Rayís gotten so used to feeling like his bones are made of lead that heís learned to control the wings so that theyíre only there when he wants them, which isnít often. It was a skill that he only had a mild appreciation for before he met Fraser, but after it became apparent that there was no limit to the number of ways that Fraser could get them thrown, flung, or otherwise dropped from varying heights, Ray became really fucking grateful that at least he could manage to land on his ass without showering everything with lost feathers.

So: Ray feels like his feet are permanently glued to the ground and heís in love with his ex-partner, whoís currently living thousands of miles away, in the ass-end of the Arctic. Fucking marvelous.

Ray isnít entirely sure how it happens. The hours kind of blend into days, which slip silently into months and then, suddenly, Welsh is forcibly making him cash in his holiday hours for the Ďhealth and wellbeing of the rest of the precinctí. Whatever that means. Sure, maybe heís been a little bit grumpy, and maybe heís been through five new partners in as many months, but itís not like itís his fault that the Chicago air feels like sewage on his skin and his so-called partners were completely useless.

Chicago air is not avian air.

And thatís all the justification that Ray can come up with for that fact that heís been traveling for what seems like days and is yet again being flown over the tundra in what appears to be a souped up toaster. That and the fact that he has a half-memory about Fraser talking about the Northwest Territories in spring.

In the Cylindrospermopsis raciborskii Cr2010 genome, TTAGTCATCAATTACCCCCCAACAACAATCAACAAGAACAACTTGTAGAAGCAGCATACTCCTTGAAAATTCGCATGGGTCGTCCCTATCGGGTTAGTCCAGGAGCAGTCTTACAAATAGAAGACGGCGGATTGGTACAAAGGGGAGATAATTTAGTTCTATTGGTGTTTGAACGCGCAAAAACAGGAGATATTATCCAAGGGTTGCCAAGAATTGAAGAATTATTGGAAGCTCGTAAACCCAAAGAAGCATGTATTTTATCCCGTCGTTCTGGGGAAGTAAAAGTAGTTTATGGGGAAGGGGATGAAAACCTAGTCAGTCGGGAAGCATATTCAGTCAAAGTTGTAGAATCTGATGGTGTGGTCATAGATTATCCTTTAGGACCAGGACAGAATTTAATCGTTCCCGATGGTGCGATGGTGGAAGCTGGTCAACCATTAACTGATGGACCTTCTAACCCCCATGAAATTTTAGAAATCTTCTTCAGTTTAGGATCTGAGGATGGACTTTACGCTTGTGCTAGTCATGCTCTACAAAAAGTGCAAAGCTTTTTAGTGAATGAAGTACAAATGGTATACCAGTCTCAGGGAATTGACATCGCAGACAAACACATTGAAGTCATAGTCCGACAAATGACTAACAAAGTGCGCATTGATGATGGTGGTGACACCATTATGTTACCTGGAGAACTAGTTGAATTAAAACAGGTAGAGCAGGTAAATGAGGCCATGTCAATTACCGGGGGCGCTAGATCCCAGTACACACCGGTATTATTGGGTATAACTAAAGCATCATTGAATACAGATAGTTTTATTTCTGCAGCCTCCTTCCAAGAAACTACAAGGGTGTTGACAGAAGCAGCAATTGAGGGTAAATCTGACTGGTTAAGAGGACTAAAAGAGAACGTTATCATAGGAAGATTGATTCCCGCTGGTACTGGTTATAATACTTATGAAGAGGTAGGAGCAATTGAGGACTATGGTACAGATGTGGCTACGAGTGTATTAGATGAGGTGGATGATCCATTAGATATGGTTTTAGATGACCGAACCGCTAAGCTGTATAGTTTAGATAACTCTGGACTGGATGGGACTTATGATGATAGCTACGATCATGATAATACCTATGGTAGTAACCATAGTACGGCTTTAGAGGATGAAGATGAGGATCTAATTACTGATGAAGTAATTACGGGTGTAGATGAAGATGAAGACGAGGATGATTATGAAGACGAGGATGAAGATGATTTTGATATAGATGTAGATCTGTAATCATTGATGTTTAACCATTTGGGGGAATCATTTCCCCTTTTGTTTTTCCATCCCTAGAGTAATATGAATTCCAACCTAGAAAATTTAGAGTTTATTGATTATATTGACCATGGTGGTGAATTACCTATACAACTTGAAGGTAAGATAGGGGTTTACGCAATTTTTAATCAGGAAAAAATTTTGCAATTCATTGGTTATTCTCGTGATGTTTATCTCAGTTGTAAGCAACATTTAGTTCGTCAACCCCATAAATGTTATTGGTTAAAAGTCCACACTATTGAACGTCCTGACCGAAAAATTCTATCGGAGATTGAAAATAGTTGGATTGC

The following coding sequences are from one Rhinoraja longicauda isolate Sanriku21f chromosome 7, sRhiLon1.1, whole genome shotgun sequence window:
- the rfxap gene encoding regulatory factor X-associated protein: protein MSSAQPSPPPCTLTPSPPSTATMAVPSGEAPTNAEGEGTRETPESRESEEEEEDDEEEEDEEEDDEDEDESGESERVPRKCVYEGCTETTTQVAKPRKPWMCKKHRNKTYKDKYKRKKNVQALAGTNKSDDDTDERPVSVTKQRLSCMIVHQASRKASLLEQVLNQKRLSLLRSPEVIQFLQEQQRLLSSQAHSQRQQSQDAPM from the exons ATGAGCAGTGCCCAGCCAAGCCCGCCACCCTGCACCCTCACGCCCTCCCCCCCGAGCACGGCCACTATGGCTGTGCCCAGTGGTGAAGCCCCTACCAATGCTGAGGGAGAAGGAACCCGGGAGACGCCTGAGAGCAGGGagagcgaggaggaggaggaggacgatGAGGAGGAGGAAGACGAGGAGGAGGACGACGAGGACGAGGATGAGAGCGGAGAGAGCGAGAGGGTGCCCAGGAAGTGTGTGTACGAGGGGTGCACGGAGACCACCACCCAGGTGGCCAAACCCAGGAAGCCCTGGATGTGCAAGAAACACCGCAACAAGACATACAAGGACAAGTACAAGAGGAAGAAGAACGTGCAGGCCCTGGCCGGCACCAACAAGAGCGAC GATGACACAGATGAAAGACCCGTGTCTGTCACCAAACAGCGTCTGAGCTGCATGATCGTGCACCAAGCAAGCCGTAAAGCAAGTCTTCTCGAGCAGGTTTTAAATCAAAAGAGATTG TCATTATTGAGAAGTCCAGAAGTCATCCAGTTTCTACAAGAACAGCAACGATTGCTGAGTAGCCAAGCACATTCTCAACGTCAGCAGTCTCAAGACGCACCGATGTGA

Resting his forehead against the Perspex window elicits a strange sense of dťjŗ vu and Ray finds himself squinting down at the strangely colourful land scrolling away beneath the plane. Rayís really not sure whether itís his crappy eyes, or the fact that the whole plane is vibratingóthe juddering hum transferring itself through his forehead and nose to his entire bodyóbut the tundra looks blurry and unreal. The greens and browns, all scribbled over with bright scatter shots of colour that must be flowers, looks like something out of a fairytale.

Inuvik feels different this time: wide open and huge in a way that Chicago could never be and Ray takes the time, while heís waiting for the keys to the truck heís renting from the pilotís brother, to breathe deeply.

Itís a hour lateróan hour filled with rutted roads, fervent wishes for actual functioning suspension and the ever-present skyóthat Ray finds himself pulling up outside Fraserís cabin. Itís a small building, set back from what passes for the road, in the lee of some stunted-looking bushes that look like a colour-blind Picasso has gone postal on them.

Ray kills the engine and slides out of the driverís seat. He can hear the faint crinkle-slip of the stony soil beneath his boots, the sound of someone chopping wood and, above both of those, spiraling up into the sky, some kind of bird song, wild and free and alive.

Ray takes deep breaths until the urge to run away fades, until his feet no longer feel stuck in place, until it feels like the sky is soaking into his skin and that, if he just thought about it, he could float right up off the ground, and he walks towards the sound of chopping wood.

Chicago air is not avian air, but maybe that doesnít matter anymore.